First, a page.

The Alliance network, working with our many partners including USAID / PEPFAR and UNICEF and the organizations behind the INSPIRE Implementation Handbook, has helped to establish a few key milestone indicators. These indicators are relevant to any individual or group providing social services, and can be measured at the national level and compiled at a global level.
- Existence of a government-led, national coalition to strengthen the social service workforce
- Existence of a national strategic plan on strengthening the social service workforce
- Existence of a normative framework on outlining/defining functions (roles and responsibilities) for social service workers and practice standards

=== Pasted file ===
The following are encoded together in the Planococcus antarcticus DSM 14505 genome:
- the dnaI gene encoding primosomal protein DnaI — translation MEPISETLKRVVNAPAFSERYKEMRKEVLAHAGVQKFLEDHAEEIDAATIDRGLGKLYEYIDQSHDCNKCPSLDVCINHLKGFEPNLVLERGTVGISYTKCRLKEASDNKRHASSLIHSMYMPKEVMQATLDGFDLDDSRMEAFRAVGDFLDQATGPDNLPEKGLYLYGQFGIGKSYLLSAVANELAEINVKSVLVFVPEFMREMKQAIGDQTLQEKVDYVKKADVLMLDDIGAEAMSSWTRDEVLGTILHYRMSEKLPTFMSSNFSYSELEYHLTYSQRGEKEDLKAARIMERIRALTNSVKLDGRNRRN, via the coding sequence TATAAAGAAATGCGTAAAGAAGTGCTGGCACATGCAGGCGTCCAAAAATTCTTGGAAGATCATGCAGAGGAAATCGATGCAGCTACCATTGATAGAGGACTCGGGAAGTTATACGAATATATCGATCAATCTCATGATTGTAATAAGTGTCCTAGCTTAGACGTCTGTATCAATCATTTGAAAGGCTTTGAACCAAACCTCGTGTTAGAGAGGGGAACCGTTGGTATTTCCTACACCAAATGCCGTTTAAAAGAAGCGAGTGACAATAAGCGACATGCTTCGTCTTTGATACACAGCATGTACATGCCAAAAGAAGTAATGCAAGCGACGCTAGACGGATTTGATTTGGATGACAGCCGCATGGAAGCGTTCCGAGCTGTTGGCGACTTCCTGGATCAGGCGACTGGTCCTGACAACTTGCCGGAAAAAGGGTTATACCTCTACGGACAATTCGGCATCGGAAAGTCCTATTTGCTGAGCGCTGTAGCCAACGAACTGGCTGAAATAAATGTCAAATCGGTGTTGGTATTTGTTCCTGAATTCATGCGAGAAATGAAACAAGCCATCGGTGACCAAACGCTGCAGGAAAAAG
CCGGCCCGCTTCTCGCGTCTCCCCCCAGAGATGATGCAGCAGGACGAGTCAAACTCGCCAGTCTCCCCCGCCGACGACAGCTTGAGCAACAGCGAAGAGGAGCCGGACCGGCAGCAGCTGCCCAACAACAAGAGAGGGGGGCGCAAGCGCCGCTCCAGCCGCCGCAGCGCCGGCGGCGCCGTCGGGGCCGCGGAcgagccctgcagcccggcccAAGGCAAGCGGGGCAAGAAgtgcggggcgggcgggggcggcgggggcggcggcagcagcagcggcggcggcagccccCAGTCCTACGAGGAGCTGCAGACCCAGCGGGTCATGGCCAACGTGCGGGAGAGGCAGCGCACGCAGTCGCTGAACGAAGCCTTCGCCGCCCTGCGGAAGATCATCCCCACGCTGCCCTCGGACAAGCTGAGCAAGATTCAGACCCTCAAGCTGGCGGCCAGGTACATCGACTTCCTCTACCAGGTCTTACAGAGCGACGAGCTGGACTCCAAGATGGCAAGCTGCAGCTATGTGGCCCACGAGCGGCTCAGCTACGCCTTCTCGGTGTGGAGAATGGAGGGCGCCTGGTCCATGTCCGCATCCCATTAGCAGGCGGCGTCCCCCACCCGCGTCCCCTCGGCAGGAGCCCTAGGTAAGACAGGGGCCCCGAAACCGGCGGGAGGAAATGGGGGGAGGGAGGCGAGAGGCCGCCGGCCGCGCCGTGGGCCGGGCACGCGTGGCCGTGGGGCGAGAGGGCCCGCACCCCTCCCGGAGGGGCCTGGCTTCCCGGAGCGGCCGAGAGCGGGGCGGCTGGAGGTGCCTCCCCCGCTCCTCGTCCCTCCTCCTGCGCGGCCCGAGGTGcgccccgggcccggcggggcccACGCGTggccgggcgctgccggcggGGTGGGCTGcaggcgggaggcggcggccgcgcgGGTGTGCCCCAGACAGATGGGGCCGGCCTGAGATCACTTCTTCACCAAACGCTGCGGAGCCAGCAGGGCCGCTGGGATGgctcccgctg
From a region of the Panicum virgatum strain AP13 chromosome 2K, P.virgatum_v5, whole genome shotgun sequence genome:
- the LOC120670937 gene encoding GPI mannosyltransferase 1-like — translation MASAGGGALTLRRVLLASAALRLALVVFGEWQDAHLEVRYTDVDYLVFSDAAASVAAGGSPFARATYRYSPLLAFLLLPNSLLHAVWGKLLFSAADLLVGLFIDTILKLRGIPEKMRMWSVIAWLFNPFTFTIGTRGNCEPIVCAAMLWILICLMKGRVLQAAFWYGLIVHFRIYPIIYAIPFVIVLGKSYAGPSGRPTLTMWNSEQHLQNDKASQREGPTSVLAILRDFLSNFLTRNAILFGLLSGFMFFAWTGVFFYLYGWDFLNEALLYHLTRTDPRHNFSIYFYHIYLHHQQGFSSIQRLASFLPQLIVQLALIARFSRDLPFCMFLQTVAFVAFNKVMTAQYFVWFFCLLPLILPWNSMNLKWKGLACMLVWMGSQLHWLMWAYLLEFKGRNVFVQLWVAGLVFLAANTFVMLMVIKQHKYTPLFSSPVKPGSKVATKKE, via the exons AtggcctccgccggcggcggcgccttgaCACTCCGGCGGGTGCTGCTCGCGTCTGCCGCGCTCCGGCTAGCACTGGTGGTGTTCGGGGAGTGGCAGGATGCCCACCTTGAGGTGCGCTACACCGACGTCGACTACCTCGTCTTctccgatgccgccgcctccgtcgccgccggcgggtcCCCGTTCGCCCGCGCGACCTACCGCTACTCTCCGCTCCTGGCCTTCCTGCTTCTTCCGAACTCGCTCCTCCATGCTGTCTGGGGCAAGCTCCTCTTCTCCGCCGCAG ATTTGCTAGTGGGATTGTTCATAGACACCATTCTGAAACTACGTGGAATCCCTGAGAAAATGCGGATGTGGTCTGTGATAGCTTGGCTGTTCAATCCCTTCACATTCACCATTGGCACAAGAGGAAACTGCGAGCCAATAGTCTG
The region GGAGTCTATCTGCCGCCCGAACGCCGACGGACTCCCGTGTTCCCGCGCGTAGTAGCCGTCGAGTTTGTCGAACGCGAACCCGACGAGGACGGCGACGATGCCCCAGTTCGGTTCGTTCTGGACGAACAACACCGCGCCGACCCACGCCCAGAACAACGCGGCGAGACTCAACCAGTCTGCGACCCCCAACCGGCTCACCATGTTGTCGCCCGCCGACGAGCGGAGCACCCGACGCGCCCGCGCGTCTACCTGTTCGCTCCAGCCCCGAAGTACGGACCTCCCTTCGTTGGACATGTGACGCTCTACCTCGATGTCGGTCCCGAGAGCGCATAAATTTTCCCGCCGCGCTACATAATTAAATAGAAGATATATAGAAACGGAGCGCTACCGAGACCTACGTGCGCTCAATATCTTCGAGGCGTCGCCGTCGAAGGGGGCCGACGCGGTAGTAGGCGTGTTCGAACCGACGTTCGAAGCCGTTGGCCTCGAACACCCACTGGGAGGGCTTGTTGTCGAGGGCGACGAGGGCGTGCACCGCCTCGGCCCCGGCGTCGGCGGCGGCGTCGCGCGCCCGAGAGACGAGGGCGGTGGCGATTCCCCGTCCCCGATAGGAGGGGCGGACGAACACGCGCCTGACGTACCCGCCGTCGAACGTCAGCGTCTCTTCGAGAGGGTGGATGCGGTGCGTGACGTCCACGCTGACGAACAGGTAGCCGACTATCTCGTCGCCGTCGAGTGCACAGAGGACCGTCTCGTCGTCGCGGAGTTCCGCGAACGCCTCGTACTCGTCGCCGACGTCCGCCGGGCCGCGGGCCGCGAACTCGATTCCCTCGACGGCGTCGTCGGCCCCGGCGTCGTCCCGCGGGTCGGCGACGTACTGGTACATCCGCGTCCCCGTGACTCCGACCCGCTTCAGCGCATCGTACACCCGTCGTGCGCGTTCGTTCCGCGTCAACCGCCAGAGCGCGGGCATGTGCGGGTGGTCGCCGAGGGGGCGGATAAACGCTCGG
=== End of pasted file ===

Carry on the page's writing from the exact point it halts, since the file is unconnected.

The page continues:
- Budget and mandated institutions for planning, developing and supporting the social service workforce
- Nationwide comprehensive mapping of social service workforce regularly carried out and documented in an information management system
We will be tracking these indicators and several others across different countries to assess global progress in workforce strengthening. As noted on previous days during Social Service Workforce Week, the Alliance has supported workforce mapping processes to gather information about workforce structures and needs in 37 countries. But that is only one step in this multifaceted process that offers a baseline against which to measure future progress.
As a network member, we invite you to take part in this exciting process that will help us all see the change we are working to create.